Chloe: Voting definitely means a lot more than I thought it would. Before I was like, “Whatever. I don’t really care.” But with the pandemic and the 2016 election, I’ve definitely understood more now that it is a responsibility of mine as an American to vote and be involved. I try to convince everyone around me too, because if more young people voted, things would be a lot different.
Adsel: Voting is a passage into adulthood. You are a citizen of the United States. You are a valid person. You matter to our country. That’s really pretty empowering. I totally have to vote.
Grayson: I feel like I’m walking into a whole battleground right now, and I’m one more voter to the field, to the cause.
Tawny: Voting, that was a freedom that my father fought to protect and that my grandparents fought to protect. It’s something I want to exercise. I’m proud to be able to do that.
Harrison: On a very basic level, to be able to vote would be honoring the work that has been done by my ancestors and by my predecessors.
Brianna: I’m really excited, because every vote counts. I’m excited that mine will get to count, regardless of the outcome. My family have never really been big into politics, but the last three, four years, we’ve come together as a family, and we’ve had civilized adult conversations about things. Even as my family’s a bit divided on the whole politics thing, we’re still able to have good conversations about everything that’s going on.
Alex: I’m really trying to hope that this is just like a weird little blip in history. I’m hoping that eventually in time, things will start to the pivot back to where they used to be, into a more stable country.
Dylan: This election in November is definitely a turning point, depending on who gets elected. Many other countries are seeing this as our last shot. But I am hopeful that we’ll get some big changes.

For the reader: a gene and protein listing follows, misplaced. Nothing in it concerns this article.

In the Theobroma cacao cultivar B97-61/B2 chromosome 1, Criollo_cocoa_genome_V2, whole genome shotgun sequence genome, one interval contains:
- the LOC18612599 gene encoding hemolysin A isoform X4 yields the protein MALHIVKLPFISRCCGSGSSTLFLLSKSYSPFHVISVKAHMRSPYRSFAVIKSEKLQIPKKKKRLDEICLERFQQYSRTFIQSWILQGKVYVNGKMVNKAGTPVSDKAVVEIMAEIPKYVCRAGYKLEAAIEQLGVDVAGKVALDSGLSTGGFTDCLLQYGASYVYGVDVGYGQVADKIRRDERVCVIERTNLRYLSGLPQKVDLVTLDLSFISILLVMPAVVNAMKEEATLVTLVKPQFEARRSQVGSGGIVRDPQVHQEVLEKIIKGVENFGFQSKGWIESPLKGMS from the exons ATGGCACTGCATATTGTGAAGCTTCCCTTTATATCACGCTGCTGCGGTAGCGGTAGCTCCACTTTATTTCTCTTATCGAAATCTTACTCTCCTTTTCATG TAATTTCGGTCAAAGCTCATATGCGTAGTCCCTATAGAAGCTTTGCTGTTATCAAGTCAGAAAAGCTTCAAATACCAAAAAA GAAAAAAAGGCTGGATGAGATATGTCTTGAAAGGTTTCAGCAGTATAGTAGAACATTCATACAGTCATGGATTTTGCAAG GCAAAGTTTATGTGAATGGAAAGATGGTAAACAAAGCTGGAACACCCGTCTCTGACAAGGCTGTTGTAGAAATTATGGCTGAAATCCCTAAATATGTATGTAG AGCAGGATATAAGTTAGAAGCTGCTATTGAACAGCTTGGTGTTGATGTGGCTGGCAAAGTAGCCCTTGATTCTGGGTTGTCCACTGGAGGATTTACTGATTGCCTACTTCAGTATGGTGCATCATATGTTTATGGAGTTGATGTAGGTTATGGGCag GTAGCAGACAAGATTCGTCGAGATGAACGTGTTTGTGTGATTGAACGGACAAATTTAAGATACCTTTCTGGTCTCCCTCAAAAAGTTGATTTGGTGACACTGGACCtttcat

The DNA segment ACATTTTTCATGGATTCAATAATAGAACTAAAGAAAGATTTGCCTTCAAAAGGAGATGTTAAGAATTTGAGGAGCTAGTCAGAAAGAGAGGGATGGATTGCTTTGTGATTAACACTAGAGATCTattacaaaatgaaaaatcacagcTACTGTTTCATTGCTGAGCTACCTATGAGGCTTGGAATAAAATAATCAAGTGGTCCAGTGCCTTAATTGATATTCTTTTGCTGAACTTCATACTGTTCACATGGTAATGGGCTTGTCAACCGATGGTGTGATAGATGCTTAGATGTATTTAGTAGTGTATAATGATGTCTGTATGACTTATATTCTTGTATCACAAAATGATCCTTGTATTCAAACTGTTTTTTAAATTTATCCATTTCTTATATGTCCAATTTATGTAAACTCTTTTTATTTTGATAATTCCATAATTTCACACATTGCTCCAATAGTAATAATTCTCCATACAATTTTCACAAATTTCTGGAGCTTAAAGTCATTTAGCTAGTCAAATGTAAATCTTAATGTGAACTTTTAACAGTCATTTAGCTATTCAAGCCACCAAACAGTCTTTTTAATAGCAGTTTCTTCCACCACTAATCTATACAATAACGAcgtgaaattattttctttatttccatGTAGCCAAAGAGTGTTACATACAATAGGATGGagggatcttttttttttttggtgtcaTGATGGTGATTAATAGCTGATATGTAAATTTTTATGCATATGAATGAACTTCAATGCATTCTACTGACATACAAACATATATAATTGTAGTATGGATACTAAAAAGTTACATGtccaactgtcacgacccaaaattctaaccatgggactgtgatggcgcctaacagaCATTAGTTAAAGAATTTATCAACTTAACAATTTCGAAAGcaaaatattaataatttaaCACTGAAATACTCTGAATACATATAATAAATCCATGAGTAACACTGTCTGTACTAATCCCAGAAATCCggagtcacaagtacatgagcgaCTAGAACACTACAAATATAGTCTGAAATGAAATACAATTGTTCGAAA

Laken: It will be a big stepping stone for me to actually try voting because—who knows—maybe I’m the last person who breaks a tie. How cool would that be?
Kiiran: I’m not entirely sure yet whether I’ll vote. I’ve had so much going on with the virus and school and had to work through it all. I’ve heard things here and there about the election and about the candidates. But honestly, it’s hard to focus on that with what’s going on right now.
Jayna: Honestly, I try to tune a lot of that out—I probably shouldn’t, now that I’m old enough to vote—but I hate negativity in the world, and I just try and not watch the news. I just can’t deal with people being rude.
Laken: I try to stay out of politics. I don’t even know who’s going up for president—that’s how out of politics I am.
Alex: The more involved you are politically, the more it just taxes you.
Chloe: Honestly, I haven’t read into the election a lot, because I’ve been overwhelmed by pandemic news and election news. It really does take a toll on you to be super-informed.
Hillary: Every day we’re hearing some scandal or some new thing that’s happening, and it’s not even shocking to us anymore. Six or 10 years ago, these stories would have been groundbreaking news. Nothing surprises me anymore.
Grayson: It’s like you’re just choosing between the lesser of two evils, instead of choosing between someone that you actually care about. The in-between voter, they go unheard. When I went as a 16-year-old to get my license, and they asked me what party do I choose to affiliate with, I chose independent, and everyone in the DMV was like, “Wow, a Black person chose independent—that’s a rare sight to see!” They just naturally assumed if you’re Black, you were automatically going to go to Democrat. But I want to choose someone who aligns with me.
Dylan: I’m definitely hopeful that we’ll get more social programs that we need—like Medicare for All, universal basic income. This pandemic has made clear that if people are making more on unemployment than they would be at their job, then it’s not an issue with unemployment, it’s an issue that we need to have a higher minimum wage. We need to do stuff that addresses the disparity between classes, and I’m hopeful that that will happen. I don’t think it will, but I’m hopeful.